Opening Your First 401(K)

Opening Your First 401(K)
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Learn how to open your first 401k and get on the path to retirement savings early.

• Money & Finances: How-To • Money & Finances: Retirement • Money & Finances: Saving • Money & Finances: Taxes & IRS • Money & Finances: Tips & Tricks

When you start your first job, you’ll probably have a pile of paperwork to fill out, and part will be information about enrolling in a 401(k). These 401k's are the primary investment programs which help you save for retirement.

In this type of investment plan, you will determine a certain amount from each paycheck that will be invested in bonds, stocks, and money market funds. The money is deducted from your check before taxes are paid on it. The money accumulates in the investment account, and you will receive updates from the 401(k)'s administrator to let you know how your account is performing. Six months after your 59th birthday, you can begin taking money out of the account. This is to help you begin to pay for your life after retirement.

Here a few advantages to opening a 401(k):

  • Because all of the contributions are deducted before you pay taxes, you will be receiving a tax break immediately.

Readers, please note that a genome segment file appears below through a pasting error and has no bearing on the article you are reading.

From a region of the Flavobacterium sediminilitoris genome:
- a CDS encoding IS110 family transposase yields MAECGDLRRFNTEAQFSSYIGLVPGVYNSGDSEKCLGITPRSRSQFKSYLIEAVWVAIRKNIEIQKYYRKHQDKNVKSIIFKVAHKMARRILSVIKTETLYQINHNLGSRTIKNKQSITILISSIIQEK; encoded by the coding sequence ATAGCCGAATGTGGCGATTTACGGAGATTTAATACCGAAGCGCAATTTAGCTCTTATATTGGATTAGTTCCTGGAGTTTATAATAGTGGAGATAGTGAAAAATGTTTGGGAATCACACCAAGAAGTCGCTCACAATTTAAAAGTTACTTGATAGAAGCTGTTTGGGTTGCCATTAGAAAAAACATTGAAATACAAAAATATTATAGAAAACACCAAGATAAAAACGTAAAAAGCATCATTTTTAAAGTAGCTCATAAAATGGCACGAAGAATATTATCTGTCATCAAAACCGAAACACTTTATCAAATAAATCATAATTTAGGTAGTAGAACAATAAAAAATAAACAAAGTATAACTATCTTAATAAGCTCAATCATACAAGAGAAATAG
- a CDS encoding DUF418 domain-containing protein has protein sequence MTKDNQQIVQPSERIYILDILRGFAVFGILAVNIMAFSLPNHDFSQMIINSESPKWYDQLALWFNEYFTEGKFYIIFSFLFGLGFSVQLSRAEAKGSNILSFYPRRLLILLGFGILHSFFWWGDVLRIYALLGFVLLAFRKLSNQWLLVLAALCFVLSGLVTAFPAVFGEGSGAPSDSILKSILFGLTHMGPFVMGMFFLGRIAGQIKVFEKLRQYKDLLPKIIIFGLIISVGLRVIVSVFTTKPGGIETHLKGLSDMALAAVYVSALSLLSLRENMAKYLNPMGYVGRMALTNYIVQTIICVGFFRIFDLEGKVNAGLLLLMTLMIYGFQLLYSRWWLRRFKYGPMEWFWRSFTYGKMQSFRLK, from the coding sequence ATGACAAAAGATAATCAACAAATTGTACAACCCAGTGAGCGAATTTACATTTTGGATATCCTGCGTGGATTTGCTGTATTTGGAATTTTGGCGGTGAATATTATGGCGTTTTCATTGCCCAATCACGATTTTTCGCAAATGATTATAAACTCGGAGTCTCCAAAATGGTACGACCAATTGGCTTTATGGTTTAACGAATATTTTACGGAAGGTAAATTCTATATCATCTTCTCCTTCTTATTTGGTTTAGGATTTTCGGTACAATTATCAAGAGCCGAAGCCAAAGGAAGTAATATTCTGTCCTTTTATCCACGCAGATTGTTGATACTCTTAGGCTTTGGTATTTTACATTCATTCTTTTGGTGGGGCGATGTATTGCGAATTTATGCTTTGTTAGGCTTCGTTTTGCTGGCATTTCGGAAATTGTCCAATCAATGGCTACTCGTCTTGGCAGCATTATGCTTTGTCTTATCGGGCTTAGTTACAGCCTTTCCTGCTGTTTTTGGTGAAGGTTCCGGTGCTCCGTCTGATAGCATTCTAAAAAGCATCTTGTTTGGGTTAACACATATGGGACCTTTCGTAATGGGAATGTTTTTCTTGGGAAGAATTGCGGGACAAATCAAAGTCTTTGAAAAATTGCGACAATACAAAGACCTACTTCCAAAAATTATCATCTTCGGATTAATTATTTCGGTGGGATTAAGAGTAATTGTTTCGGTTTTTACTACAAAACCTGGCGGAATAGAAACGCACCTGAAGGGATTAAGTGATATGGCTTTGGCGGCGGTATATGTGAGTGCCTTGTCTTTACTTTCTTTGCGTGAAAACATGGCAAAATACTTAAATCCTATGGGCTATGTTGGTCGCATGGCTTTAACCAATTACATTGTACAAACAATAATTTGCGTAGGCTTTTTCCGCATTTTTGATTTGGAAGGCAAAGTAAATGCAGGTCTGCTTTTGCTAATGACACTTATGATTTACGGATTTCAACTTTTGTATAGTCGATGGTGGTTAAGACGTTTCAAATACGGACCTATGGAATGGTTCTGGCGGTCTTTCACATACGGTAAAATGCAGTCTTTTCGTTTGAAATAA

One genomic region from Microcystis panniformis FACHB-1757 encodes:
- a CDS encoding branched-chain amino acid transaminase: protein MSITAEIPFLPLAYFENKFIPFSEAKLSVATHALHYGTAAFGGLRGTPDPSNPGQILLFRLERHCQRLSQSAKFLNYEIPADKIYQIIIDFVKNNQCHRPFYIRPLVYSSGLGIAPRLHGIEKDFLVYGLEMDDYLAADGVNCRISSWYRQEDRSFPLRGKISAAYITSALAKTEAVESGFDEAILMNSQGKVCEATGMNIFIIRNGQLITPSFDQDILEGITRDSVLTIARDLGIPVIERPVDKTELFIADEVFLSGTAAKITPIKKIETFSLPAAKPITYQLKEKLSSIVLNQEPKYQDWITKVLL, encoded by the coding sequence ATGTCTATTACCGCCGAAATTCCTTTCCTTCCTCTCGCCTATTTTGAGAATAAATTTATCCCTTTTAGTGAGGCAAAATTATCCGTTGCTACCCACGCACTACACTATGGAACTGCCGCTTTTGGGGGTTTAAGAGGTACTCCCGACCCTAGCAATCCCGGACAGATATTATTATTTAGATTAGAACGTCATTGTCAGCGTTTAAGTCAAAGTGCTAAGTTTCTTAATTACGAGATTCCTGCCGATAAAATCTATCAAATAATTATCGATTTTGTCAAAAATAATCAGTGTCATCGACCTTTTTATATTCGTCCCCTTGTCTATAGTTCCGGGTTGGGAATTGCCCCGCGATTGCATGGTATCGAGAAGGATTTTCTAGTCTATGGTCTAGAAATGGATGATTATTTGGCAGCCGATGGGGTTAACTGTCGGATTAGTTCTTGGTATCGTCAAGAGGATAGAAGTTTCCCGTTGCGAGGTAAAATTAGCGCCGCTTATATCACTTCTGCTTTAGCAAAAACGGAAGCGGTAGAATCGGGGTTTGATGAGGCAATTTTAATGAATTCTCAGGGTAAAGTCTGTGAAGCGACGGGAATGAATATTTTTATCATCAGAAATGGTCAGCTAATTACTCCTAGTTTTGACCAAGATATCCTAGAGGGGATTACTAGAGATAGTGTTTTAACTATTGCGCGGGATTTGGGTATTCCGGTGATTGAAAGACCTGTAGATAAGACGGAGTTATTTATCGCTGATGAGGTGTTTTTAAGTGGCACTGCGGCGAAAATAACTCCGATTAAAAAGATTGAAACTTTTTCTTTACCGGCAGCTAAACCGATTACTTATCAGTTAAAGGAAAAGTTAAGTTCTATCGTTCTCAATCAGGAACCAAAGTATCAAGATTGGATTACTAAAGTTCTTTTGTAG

• You don't have to pay any money on this account as the amount grows. You pay no taxes until you begin to withdraw it.

  • In the event of a lawsuit or problems with creditors, 401(k) plans are shielded.

  • Many times, employers match 401(k) contributions which is essentially free money for you.

As with all plans, there are also disadvantages:

  • You can only participate in the investments your employer offers.

  • You will have to begin paying taxes on the money as income when you begin to withdraw it.

  • If you withdraw before you turn 59 you have to start paying taxes on it as income as well as federal (and sometimes state) penalties for early withdrawal of 10 percent.

US News has determined that you should usually save at least 12 percent of the money you make throughout your career for retirement. This will vary depending on a few factors such as: When you plan to retire, times in your career when you're without a job, and how much your retirement lifestyle will cost.

Right now the regulations limit the contributions you can make to your 401(k) and the exact amount tends to change every few years. These limits only include your portion, not what your employer pays. Check your paperwork to see if your employer limits what you can contribute to a certain percentage of your salary.

It is a good idea to invest as much of your salary that your employer is willing to match, even if the investments offered aren’t those you particularly like. Each time you receive a raise, make sure your contributions to your 401(k) increases.

You will have an assortment of options to choose from for investment through your 401(k) plan. Generally, the selection includes bond mutual funds, stock mutual funds, and money mutual funds. Vary your choices in case there is a shock to a particular market and to assure steady returns. Here are a few tips for choosing:

  • Stocks typically offer better long-term growth than other types of investments.

  • An index fund, which invests evenly across the stocks in an index, pays a return equivalent to the market's average with lower management funds. Over time, index funds typically offer good returns.